Situated in front of the Jonic Coast, on the part of the
Gulf of Taranto, Metaponto today is both
a cultural and seaside destination.
Its foundation cites various hypotheses, including some legendary:
one links it to the arrival of Mètabo, son of Sisifo
who was King of Epiro; another links the arrival of Focesi
by sea; and yet another links to the arrival of Pilesi veterans
or legionaries from besieged Troy.
History is content to nominate the Achei and Leucippo peoples,
who arrived by sea during the VIII century BC and founded
the centres of Metaponto, Siris and Pandosia.
It was allied to Crotone and Sibari during the war against
Siris which led to the destruction of the latter (530 BC).
The end of the VI century saw the arrival of Pythagoras (520
BC), who founded a school here that made Metaponto famous
for more than two centuries. On his death, his house was transformed
into a temple.
During 413 BC, it became an ally of Athens during the expedition
against Siracusa by being host to an Athenian fleet.
The City allied to Taranto during the Battle of Heraclea (280
BC) and after the war between Rome and Pirro (280-272 BC),
King Pirro, it became a Roman colony.
On Hannibal’s arrival, during the Second Punic War,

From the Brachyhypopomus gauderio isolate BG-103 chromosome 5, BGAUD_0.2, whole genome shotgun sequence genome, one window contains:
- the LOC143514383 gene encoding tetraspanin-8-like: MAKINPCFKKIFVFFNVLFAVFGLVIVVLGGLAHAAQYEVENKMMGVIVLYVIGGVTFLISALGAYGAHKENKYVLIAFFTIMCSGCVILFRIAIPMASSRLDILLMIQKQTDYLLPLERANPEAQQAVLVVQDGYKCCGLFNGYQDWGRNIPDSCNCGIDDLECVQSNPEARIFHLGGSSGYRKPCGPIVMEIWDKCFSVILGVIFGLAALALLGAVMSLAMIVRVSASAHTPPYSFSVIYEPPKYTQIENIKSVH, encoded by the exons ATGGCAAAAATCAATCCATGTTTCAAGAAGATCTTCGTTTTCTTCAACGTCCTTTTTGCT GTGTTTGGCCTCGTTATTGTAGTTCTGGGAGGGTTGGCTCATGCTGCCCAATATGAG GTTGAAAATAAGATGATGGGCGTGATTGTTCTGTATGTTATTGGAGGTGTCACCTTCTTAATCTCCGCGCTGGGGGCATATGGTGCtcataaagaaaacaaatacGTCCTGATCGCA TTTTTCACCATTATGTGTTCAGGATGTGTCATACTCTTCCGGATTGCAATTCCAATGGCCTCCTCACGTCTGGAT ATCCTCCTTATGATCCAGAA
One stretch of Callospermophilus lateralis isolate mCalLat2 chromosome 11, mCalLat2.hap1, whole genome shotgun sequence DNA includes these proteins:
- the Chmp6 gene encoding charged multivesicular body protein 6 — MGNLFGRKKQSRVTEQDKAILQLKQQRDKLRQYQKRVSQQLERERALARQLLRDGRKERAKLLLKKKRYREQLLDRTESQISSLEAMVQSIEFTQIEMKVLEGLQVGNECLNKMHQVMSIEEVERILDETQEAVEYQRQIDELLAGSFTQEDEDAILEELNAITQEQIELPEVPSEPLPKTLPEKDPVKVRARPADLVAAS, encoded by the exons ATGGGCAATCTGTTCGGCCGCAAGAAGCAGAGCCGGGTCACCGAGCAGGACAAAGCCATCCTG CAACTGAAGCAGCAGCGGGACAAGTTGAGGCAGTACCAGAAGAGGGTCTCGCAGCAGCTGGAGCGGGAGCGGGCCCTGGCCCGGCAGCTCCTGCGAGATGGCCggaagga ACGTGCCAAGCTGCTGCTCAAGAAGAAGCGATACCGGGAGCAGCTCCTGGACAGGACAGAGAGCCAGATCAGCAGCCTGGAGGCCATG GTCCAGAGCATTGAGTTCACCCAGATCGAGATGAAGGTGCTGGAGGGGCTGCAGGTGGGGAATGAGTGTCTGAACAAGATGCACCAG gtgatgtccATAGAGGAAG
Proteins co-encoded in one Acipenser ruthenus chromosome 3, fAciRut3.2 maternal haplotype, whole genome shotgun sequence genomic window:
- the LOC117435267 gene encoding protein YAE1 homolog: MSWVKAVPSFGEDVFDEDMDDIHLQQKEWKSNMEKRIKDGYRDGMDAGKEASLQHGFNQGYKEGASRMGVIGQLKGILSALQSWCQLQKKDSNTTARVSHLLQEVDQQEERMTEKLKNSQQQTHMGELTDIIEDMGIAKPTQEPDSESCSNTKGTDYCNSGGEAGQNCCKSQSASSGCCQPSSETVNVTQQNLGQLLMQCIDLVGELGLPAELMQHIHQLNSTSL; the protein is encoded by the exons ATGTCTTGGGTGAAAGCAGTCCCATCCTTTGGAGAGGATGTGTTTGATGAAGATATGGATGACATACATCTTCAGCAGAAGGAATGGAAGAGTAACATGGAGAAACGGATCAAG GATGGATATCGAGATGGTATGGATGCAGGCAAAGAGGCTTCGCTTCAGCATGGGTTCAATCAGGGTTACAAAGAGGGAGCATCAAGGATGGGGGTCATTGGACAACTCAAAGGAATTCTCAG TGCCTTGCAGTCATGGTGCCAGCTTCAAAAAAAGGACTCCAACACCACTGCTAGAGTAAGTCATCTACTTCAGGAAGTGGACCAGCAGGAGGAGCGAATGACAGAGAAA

the City gave itself up to the Carthaginians (207 BC) and
for this reason, it was destroyed by the Romans.
It was annexed to the Roman Republic as a federate city and
regained importance by becoming a Municipium at the beginning
of the I century BC.
A few years later, Metaponto was plundered by Spartaco (72-72
BC) during the Servile War, losing all its importance when
it was abandoned, submerged under alluvial sediments and forgotten
until modern times.
The modern history of Metaponto is linked to that of Tor di
Mare, which experienced some development beginning during
the XI century. This centre was also abandoned due to a Malaria
epidemic during the XVII century. Today, only the ruins of
the Castle which was built with material from ancient Metaponto,
A visit to the City
Metaponto Archaeological Park preserves monuments which narrate
the history of the site, from its foundation until the Roman
era. This includes: the remains of the urban sanctuary dedicated
to Apollo Licio (Lycian Apollo), the adjacent Agora (market/assembly
square), the ceramic or Kerameikos district and a regular
town plan consisting of long and narrow blocks, with a plateia
(the main street).
In the sacred area, the main Doric temples have their own
place: Heranion, Apollonion, Hera, Apollo Lykaiosc and Atena
The Agora hosts the semicircle theatre built on a previous
Only 2kms from the Archaeological Park, one can stay in the
seaside area of the Metaponto Lido, which offers the necessary
equipment for modern tourism and a beautiful fine sandy beach.
Place of interest
The Metaponto Archaeological Park; Athena Temple (VI century
BC); Apollo Temple (VI century BC); Hera Temple (VI century
BC); Aphrodite Temple; Tavole Palatine; Agorà; Theatre;
Antiquarium; Sacred Area; Necropolis; Metaponto Lido; Visit
to Bernalda; Visit to Torre di Mare; Visit to Pisticci.
National Archaeological Museum